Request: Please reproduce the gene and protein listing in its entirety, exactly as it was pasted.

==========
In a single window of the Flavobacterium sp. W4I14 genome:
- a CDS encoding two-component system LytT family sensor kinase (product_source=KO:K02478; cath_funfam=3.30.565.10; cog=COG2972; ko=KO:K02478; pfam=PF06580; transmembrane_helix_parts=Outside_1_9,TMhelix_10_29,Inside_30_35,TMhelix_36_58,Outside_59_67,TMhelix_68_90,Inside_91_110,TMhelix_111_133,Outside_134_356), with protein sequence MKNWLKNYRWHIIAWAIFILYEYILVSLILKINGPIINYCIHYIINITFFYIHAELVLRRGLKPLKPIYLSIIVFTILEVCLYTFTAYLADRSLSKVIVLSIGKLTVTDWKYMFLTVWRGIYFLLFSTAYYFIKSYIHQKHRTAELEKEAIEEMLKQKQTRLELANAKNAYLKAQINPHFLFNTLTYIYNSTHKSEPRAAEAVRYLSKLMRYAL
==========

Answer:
In a single window of the Flavobacterium sp. W4I14 genome:
- a CDS encoding two-component system LytT family sensor kinase (product_source=KO:K02478; cath_funfam=3.30.565.10; cog=COG2972; ko=KO:K02478; pfam=PF06580; transmembrane_helix_parts=Outside_1_9,TMhelix_10_29,Inside_30_35,TMhelix_36_58,Outside_59_67,TMhelix_68_90,Inside_91_110,TMhelix_111_133,Outside_134_356), with protein sequence MKNWLKNYRWHIIAWAIFILYEYILVSLILKINGPIINYCIHYIINITFFYIHAELVLRRGLKPLKPIYLSIIVFTILEVCLYTFTAYLADRSLSKVIVLSIGKLTVTDWKYMFLTVWRGIYFLLFSTAYYFIKSYIHQKHRTAELEKEAIEEMLKQKQTRLELANAKNAYLKAQINPHFLFNTLTYIYNSTHKSEPRAAEAVRYLSKLMRYAL